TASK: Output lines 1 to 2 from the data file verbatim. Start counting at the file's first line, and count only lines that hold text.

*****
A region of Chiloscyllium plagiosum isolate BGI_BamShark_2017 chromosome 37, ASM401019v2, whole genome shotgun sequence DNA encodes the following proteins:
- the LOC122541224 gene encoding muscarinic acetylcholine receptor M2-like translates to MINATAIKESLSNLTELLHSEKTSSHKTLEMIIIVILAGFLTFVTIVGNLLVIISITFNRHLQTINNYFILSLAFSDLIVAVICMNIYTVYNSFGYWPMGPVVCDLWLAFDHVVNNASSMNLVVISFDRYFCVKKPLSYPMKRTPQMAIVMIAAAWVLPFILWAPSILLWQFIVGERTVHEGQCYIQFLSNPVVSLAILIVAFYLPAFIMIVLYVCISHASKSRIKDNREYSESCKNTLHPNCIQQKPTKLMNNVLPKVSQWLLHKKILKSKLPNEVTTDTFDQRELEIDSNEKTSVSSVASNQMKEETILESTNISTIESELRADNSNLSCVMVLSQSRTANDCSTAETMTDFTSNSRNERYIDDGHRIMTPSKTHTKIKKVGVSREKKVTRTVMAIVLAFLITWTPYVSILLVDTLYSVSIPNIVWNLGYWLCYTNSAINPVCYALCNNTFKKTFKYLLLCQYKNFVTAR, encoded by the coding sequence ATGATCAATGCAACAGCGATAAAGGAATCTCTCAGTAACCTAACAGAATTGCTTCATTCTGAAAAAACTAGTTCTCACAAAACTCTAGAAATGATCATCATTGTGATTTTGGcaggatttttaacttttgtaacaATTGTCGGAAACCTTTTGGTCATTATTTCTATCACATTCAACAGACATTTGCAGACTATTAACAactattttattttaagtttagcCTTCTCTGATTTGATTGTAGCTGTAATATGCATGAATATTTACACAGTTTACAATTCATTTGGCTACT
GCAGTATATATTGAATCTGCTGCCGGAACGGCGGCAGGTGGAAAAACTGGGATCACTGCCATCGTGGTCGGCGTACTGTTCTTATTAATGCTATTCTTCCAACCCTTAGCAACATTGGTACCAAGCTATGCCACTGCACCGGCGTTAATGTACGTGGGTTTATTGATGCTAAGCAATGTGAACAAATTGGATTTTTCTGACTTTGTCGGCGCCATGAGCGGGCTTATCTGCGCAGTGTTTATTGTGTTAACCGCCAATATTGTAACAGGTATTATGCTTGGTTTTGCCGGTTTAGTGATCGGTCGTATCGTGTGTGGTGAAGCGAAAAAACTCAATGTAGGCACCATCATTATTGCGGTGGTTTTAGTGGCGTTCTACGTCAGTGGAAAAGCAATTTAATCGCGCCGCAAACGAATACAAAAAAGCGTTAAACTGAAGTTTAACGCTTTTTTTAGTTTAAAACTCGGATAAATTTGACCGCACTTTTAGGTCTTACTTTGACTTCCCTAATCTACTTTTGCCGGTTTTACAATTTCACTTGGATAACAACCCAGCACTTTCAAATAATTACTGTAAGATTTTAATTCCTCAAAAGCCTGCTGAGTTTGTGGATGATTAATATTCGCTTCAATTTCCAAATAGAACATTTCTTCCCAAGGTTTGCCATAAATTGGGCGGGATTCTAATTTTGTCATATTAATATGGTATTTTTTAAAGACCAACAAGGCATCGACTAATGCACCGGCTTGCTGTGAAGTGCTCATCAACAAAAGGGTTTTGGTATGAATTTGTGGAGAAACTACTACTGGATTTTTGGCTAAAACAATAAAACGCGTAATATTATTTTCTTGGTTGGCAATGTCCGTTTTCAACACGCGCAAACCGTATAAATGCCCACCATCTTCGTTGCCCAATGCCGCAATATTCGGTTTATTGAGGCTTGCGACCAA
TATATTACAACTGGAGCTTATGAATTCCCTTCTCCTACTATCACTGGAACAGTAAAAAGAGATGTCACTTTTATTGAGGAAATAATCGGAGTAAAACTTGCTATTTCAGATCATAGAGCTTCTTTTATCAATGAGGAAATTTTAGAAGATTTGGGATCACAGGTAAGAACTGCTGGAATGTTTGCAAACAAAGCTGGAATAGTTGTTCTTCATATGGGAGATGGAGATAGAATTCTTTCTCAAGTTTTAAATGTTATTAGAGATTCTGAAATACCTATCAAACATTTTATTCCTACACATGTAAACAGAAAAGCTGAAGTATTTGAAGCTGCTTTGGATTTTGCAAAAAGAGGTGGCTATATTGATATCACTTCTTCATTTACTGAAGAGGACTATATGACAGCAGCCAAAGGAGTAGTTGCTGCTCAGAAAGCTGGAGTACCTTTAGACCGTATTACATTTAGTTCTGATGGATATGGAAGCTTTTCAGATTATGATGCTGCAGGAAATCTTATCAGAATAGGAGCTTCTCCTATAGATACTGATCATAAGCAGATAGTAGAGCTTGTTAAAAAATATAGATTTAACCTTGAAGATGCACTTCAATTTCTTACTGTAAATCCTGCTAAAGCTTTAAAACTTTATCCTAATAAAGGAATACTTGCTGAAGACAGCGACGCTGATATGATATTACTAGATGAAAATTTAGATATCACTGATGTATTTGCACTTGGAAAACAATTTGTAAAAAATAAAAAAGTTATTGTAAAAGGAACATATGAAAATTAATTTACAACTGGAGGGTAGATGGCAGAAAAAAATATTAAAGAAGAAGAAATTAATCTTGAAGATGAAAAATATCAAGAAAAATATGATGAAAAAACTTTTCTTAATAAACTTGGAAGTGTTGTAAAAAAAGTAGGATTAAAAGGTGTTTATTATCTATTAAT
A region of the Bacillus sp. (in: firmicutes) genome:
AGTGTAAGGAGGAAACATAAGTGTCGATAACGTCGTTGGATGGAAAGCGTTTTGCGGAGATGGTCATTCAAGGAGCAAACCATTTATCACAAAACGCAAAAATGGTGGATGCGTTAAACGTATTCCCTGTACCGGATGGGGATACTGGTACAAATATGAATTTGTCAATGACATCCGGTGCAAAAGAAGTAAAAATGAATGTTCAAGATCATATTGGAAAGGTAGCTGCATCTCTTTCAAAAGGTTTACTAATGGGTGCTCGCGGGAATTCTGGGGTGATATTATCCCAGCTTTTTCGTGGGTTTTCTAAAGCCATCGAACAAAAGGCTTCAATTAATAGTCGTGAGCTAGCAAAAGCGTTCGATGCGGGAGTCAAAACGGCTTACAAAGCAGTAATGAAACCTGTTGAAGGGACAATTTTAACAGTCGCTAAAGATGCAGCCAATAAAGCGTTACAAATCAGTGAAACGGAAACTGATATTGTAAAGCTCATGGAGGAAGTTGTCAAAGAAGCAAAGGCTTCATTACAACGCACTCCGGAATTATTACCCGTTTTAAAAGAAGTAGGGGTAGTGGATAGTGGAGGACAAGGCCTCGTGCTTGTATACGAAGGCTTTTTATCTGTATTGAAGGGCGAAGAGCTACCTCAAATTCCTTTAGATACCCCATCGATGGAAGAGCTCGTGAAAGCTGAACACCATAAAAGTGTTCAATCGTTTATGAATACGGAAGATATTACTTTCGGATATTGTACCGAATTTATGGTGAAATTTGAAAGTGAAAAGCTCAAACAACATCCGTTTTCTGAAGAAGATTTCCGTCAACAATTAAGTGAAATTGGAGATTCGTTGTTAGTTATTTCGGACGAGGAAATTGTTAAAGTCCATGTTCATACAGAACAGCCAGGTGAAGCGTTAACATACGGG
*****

A region of Chiloscyllium plagiosum isolate BGI_BamShark_2017 chromosome 37, ASM401019v2, whole genome shotgun sequence DNA encodes the following proteins:
- the LOC122541224 gene encoding muscarinic acetylcholine receptor M2-like translates to MINATAIKESLSNLTELLHSEKTSSHKTLEMIIIVILAGFLTFVTIVGNLLVIISITFNRHLQTINNYFILSLAFSDLIVAVICMNIYTVYNSFGYWPMGPVVCDLWLAFDHVVNNASSMNLVVISFDRYFCVKKPLSYPMKRTPQMAIVMIAAAWVLPFILWAPSILLWQFIVGERTVHEGQCYIQFLSNPVVSLAILIVAFYLPAFIMIVLYVCISHASKSRIKDNREYSESCKNTLHPNCIQQKPTKLMNNVLPKVSQWLLHKKILKSKLPNEVTTDTFDQRELEIDSNEKTSVSSVASNQMKEETILESTNISTIESELRADNSNLSCVMVLSQSRTANDCSTAETMTDFTSNSRNERYIDDGHRIMTPSKTHTKIKKVGVSREKKVTRTVMAIVLAFLITWTPYVSILLVDTLYSVSIPNIVWNLGYWLCYTNSAINPVCYALCNNTFKKTFKYLLLCQYKNFVTAR, encoded by the coding sequence ATGATCAATGCAACAGCGATAAAGGAATCTCTCAGTAACCTAACAGAATTGCTTCATTCTGAAAAAACTAGTTCTCACAAAACTCTAGAAATGATCATCATTGTGATTTTGGcaggatttttaacttttgtaacaATTGTCGGAAACCTTTTGGTCATTATTTCTATCACATTCAACAGACATTTGCAGACTATTAACAactattttattttaagtttagcCTTCTCTGATTTGATTGTAGCTGTAATATGCATGAATATTTACACAGTTTACAATTCATTTGGCTACT